We watched Corey just eat up the face on his run down and he too… shined absolute satisfaction and grinned just as we still were from our runs. We traversed over to the bottom of a boot pack hike which would lead us back to the Moonlight Basin side of the mountain. The sun had really come out strong by now and that made the short 15mn hike pretty warm. We took our time and met up with really good friends of Blair’s who were just sitting in the snow at the top of the hike, relaxing in the sunshine and having a beer to toast to the great day of riding. We joined them to catch our breath and watch some people hike and ride another face opposite where we were sitting. We enjoyed the wind protected, sunny spot, chatting, reflecting, relishing.
After a short time there, we continued on all together back to the Six Shooter chairlift to head on back to Big Sky. The snow had become really sticky by now… not even the skiers were able to avoid pushing in the flatter sections. It felt like I was trying to board on a carpet by now and I was even getting stopped by the snow, going downhill let alone the flats! I think riding down this section made me sweat more than the hike did in the end haha! We traversed our way back to Big Sky where we sat outside with many others at the picnic tables and just enjoyed more sunshine. The guys grabbed a beer and I opted for a fudgesicle… something I loved as a kid but can’t get in Europe. We hung out there until it started getting a bit chilly being in slightly sweaty gear as the shadows became longer. The next stop was, big surprise, the hot tub. It’s a dirty job, but someone has to do it. One last session of soaking in the bubbly.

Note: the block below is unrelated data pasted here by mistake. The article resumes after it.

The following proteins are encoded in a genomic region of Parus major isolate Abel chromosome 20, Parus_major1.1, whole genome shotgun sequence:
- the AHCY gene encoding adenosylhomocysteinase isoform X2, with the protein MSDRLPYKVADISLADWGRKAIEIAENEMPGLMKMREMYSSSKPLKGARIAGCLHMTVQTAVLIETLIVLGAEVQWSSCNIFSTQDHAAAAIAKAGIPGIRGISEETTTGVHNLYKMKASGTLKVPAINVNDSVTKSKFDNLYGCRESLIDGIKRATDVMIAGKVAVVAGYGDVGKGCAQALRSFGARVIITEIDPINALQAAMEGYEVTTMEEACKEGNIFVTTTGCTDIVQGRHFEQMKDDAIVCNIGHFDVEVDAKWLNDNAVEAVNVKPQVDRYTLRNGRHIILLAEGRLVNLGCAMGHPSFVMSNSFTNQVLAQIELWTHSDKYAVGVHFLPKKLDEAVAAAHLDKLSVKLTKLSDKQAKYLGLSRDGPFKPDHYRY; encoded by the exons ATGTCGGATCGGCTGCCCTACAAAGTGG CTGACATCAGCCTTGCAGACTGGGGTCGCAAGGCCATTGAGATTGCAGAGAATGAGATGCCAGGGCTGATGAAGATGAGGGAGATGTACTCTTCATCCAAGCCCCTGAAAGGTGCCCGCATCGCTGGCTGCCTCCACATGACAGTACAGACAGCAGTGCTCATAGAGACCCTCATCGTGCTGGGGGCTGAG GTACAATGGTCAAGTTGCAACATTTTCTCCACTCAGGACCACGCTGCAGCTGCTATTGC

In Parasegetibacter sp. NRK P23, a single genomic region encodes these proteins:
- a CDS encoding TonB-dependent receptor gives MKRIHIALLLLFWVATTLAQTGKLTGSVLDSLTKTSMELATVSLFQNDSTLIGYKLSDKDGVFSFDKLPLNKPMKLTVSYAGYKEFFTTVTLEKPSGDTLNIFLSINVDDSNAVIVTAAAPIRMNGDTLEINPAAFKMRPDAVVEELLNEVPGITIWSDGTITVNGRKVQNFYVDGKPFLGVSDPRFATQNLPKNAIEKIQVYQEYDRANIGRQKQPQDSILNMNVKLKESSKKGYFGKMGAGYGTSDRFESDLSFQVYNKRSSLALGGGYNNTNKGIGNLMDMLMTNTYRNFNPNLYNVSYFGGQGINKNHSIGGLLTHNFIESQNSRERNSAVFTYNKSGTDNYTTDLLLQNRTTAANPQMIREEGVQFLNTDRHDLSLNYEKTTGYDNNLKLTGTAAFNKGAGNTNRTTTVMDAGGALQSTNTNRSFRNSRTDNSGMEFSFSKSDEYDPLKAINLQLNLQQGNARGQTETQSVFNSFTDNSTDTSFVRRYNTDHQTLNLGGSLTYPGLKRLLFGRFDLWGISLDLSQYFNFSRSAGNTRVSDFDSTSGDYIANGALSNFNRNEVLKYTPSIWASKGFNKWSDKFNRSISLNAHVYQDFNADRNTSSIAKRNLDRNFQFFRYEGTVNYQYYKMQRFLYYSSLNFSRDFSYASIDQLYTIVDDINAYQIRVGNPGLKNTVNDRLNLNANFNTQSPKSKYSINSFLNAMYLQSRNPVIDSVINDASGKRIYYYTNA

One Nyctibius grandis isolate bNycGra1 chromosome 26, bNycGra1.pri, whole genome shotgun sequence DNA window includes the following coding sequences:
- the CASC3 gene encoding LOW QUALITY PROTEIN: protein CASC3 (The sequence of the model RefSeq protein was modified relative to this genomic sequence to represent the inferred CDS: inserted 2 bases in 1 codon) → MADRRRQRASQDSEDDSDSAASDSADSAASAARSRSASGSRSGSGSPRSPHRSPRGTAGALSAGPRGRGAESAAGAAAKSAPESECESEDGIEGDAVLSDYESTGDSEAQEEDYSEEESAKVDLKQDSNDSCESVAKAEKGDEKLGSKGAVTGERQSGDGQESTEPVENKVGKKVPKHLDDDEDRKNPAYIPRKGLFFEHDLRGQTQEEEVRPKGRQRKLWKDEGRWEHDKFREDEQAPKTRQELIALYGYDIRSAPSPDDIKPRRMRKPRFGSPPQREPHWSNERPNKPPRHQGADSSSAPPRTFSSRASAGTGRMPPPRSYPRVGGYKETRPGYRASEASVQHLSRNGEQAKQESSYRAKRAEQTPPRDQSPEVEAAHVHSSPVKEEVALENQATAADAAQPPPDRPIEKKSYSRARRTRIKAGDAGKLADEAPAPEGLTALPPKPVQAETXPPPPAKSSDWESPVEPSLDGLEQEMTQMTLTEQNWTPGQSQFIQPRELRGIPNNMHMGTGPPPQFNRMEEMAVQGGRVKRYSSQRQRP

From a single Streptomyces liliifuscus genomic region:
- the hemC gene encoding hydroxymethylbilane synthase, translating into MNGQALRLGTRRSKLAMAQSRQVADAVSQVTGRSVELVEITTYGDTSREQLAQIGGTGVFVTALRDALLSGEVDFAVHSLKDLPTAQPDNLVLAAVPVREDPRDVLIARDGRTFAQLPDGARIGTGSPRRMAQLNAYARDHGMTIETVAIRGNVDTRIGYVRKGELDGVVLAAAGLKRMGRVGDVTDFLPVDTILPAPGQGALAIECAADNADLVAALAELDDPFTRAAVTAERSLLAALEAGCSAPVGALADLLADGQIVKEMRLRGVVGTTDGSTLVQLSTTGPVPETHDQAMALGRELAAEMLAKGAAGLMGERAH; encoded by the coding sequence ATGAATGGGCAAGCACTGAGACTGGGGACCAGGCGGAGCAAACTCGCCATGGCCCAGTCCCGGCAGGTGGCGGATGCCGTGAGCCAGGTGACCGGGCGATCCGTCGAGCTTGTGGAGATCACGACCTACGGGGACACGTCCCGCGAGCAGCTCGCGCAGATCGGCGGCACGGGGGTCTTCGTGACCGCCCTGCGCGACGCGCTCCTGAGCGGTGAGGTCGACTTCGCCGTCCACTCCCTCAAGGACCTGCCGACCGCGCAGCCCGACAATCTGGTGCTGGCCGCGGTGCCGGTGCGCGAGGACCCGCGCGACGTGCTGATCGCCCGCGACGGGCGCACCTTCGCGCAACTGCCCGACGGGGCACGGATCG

We joined 2 girls already in the tub, up from Colorado for the weekend who, as it turns out, had mutual friends with Blair. This is the snowboarding and skiing world though, it’s so small. Blair even played soccer against one of my best friends back in the high school days we figured out. Life can be so crazy! A few more guys joined the hot tub session and we had a crowd of 7 random people just having a blast together until we were so hungry and waterlogged that we went our separate ways and headed for some dinner. It was already 9:30pm by the time we made it to the restaurant but enjoyed a nice long meal and good conversation.